The Prague Fringe Festival is underway in this city of many theaters (almost as many as there are churches). One of the venues hosting events is the lovely little Hussite Church of St. John the Baptist in Mala Strana at the edge of Kampa Park. I attended a concert there last evening – local pop/folk singer favorite, Alasdair Bouch, accompanied by friends on sax, oboe, cello and exotic timpani. The musicians entered the church carrying lighted candles and placed them around the sanctuary, which only increased the sense of holiness of this tiny place of worship. The feeling was palpable and I’m far from the only one to pick up this vibe from Kostel Sv. Jana Kritele Na Pradele, as the Church is known in Czech. This is a holy place of prayer and worship which also serves as a concert venue for some carefully chosen artists, from Japanese flute players to performers of Tibetan ritual instruments, the Dun, Kangling and Drill-bu – celebrating the Tibetan New Year of the Metal Tiger. Yesterday evening we listened to the soulful melodies of Alasdair Bouch, who performed under the very striking wooden sculpture of the Risen Christ above the chiseled stone altar. Seen from the distance of the back row, the figure above the altar seems to be a young woman. Squint a little and it appears to be an angel with upraised arms and hands. After the concert, I went up for a closer look. The figure does indeed have feminine curves, but looks more like a very youthful male with blond ringlets, page boy style, arms upraised over his head, palms turned upwards – with wounds in the palms, signifying that this is indeed a figure of the crucified and Risen Christ. The angel image? An angel is behind the figure embracing it with its wings, it’s left arm around the torso of the Christ with it’s hand placed over the youthful Christ figure’s heart. It is an astonishingly homoerotic and deeply spiritual, joyful image of liberation, freedom, intimacy and love. Who designed it and when? Don’t know, but it reflects a very liberated artistic vision. This is indeed a holy place imbued with the spirit of the Risen Master – embraced like a lover by a youthful angel.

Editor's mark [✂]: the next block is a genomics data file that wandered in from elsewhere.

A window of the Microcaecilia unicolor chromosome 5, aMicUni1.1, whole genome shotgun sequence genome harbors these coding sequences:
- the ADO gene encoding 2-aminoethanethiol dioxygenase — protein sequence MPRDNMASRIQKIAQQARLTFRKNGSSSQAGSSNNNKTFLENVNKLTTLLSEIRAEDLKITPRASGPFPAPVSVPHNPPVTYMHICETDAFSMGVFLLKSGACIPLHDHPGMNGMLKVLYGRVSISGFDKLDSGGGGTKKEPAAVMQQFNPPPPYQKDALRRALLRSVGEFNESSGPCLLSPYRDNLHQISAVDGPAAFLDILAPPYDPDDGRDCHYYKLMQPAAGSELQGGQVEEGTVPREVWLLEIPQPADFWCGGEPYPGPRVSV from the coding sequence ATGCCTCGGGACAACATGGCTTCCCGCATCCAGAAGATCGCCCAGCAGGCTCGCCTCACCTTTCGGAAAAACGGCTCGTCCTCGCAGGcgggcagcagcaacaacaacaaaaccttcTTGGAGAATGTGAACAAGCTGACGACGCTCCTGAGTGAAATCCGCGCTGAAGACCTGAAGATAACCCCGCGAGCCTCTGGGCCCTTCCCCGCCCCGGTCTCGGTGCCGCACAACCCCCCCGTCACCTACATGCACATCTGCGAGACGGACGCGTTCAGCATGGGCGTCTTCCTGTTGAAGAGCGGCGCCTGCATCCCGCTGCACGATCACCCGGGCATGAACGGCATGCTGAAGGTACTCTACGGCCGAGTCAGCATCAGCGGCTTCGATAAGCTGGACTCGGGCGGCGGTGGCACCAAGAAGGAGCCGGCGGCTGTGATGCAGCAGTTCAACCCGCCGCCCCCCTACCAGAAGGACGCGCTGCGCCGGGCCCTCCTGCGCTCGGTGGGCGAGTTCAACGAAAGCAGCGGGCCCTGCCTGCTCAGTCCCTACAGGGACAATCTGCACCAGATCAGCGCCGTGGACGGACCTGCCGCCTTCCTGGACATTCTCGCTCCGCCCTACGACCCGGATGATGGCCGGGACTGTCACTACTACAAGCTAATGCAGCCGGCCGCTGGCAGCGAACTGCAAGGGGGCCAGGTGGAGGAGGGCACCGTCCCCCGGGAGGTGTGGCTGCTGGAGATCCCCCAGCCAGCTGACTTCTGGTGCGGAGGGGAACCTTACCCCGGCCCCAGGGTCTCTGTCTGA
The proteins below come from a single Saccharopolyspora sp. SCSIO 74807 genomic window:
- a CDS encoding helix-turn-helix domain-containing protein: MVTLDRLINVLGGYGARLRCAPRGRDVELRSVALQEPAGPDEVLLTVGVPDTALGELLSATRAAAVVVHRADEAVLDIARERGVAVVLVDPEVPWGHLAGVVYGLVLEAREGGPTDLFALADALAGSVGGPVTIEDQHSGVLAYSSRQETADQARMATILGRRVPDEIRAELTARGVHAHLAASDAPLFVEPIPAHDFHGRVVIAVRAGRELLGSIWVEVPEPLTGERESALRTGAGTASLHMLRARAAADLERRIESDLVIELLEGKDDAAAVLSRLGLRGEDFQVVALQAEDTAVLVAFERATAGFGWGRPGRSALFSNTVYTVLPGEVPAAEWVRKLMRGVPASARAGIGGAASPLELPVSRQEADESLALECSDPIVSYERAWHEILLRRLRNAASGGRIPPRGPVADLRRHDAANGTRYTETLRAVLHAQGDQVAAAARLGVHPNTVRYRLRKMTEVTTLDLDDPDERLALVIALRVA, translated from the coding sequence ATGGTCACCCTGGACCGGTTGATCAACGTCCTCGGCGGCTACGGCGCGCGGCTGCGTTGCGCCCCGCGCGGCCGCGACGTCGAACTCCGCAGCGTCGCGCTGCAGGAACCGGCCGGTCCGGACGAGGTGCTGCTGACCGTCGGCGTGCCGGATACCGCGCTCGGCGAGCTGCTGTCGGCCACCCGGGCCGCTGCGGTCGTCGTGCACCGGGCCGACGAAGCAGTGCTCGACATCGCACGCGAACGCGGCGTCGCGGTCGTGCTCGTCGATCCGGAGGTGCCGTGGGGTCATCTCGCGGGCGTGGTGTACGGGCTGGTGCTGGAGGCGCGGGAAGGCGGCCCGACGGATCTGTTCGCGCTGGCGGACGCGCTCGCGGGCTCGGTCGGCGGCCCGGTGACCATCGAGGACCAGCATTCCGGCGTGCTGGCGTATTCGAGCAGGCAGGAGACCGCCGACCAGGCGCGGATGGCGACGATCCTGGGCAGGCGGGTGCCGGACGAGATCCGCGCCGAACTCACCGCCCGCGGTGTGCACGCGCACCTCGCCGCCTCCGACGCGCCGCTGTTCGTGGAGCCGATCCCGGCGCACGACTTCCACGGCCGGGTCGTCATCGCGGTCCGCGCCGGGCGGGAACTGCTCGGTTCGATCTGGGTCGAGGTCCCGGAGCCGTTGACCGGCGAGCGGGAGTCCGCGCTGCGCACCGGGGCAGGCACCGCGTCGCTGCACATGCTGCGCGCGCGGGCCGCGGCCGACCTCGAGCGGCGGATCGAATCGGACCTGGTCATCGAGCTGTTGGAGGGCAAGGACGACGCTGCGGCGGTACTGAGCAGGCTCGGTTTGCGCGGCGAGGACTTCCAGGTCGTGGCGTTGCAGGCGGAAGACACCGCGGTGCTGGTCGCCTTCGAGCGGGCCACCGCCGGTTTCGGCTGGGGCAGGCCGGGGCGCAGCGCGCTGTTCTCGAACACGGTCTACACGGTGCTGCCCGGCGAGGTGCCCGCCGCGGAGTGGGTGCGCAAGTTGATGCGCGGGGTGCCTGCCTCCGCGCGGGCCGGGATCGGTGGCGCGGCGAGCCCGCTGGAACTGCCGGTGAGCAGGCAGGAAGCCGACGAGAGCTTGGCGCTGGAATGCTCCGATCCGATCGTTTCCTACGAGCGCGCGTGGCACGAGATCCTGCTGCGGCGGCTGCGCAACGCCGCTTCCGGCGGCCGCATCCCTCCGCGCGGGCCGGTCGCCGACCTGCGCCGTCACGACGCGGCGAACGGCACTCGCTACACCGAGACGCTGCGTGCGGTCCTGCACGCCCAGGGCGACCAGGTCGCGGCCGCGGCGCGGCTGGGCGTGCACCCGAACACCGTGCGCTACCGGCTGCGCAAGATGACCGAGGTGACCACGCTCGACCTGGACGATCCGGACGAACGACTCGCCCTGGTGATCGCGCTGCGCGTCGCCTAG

This peaked my interest in the Hussite Church, and a bit of research later that evening revealed that it was founded in 1931 as yet another breakaway Church from Rome, with ties to the Old Catholic Church. It’s heresies were the familiar ones. The liturgy should be celebrated in the vernacular, the faithful should receive both elements of Communion, celibacy should be optional, women should be ordained. And in fact, in 2000, the Hussite Church ordained it’s first female bishop, with Catholic representatives attending the consecration. What this tells us – yet again – is that, while it is important to respect and preserve the uniqueness of particular religious traditions, the boundaries are slowly dissolving, and the Spirit of the Risen Christ is no respecter of dividing walls, but moves and blows where she will. She was certainly moving and stirring last night, during the concert of Alasdair Bouch, and many of us in this sacred space felt deeply moved.
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